Study Finds Women Getting Poor Sleep Are Less Motivated At Work
There are plenty of things that can lead to less motivation in the workplace, and according to new research published in the journal Sex Roles, women’s and men’s motivation may actually be affected differently. Specifically, sleep (or lack thereof) may have more of an influence on women’s motivation than men’s.
Studying how sleep affects motivation.
For this study, researchers from Washington State University wanted to look at how sleep affected our ability to strive for more status and responsibility at work.
To do so, they used a two-week survey of 135 workers and had the participants report how well they slept each night, their mood during the day, and how motivated they felt about work after the workday was done.
Interestingly, both men and women participants had mixes of good and bad nights of sleep—but women’s motivation at work appeared to be more affected by variations in sleep.
What they found.
Despite there being no difference in average sleep quality between men and women, the results indicate that women’s motivation was more affected after a night of poor sleep than men’s.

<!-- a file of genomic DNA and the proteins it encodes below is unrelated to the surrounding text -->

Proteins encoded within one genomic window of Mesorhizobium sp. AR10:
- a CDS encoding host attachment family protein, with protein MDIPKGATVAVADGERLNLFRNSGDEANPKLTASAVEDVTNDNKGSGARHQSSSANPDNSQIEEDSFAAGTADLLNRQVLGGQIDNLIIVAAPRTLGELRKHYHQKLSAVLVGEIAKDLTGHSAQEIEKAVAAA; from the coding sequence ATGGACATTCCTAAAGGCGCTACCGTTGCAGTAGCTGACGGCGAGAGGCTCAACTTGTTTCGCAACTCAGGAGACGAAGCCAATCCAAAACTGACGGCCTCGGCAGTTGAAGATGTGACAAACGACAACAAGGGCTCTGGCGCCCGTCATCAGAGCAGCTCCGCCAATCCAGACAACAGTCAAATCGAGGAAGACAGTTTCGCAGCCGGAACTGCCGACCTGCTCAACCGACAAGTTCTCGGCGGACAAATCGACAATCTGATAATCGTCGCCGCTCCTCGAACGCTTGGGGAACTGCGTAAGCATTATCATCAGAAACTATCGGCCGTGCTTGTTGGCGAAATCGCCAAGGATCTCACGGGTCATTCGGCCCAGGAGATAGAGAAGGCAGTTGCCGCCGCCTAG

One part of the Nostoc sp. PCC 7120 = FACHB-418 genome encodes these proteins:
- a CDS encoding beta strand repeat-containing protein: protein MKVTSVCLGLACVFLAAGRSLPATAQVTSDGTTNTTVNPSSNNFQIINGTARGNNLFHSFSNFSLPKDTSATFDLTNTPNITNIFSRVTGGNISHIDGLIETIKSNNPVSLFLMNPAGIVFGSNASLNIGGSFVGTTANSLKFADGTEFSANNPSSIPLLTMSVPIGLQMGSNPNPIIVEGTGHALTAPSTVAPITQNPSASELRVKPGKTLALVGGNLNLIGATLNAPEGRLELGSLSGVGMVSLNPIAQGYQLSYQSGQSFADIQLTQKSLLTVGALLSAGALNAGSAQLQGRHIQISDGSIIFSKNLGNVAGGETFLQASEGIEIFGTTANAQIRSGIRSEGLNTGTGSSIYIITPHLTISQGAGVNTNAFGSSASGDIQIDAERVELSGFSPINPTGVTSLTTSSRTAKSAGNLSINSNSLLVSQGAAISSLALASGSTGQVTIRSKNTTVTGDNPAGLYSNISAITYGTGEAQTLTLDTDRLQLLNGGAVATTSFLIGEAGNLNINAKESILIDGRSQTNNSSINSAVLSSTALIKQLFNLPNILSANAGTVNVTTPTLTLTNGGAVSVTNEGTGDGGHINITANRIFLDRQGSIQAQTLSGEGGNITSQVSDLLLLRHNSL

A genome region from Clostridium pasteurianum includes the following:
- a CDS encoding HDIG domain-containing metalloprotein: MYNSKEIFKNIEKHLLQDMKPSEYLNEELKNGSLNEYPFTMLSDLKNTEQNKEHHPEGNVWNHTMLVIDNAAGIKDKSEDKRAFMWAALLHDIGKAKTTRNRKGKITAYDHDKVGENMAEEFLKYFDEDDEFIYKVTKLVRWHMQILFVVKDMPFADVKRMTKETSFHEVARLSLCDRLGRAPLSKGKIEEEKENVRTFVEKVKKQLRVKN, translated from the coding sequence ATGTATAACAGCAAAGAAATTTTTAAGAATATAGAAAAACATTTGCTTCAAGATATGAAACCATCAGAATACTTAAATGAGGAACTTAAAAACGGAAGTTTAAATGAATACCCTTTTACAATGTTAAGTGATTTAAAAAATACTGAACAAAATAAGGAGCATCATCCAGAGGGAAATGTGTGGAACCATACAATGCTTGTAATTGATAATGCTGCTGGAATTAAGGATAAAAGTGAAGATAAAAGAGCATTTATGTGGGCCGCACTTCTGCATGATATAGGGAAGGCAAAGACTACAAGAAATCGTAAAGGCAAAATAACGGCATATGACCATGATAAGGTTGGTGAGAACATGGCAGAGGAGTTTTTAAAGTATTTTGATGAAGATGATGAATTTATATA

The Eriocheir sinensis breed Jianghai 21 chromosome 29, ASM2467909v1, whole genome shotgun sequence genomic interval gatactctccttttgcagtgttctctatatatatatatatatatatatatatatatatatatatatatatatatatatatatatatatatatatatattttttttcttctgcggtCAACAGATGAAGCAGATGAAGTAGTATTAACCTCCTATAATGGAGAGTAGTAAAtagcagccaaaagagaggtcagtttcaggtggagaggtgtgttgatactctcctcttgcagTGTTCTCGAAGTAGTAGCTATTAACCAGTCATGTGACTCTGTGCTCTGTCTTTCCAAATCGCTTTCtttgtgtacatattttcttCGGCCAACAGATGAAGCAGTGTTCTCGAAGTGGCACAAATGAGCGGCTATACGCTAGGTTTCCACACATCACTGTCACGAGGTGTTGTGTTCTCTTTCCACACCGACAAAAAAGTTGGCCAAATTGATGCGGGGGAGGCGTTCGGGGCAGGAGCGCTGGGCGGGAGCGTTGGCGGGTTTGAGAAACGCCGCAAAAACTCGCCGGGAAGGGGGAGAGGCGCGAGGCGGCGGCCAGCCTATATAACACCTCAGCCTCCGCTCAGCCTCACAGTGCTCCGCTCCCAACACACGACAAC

As the study’s lead author, Leah Sheppard Ph.D., explains in a news release, “When women are getting a good night’s sleep and their mood is boosted, they are more likely to be oriented in their daily intentions toward achieving status and responsibility at work. If their sleep is poor and reduces their positive mood, then we saw that they were less oriented toward those goals.”
Going forward, the researchers add, figuring out the mechanisms underlying sex differences in sleep’s impact on motivation is an important thing to look at. Presently, we can only speculate about why women are more affected, with the researchers noting that it could be a combination of sex differences in emotion regulation and societal expectations.
But if there’s anything to gather from these findings, it’s that working women can expect their motivation to suffer when their sleep suffers, too. The good news, however, is that the inverse is also true—and quality sleep could mean more motivation.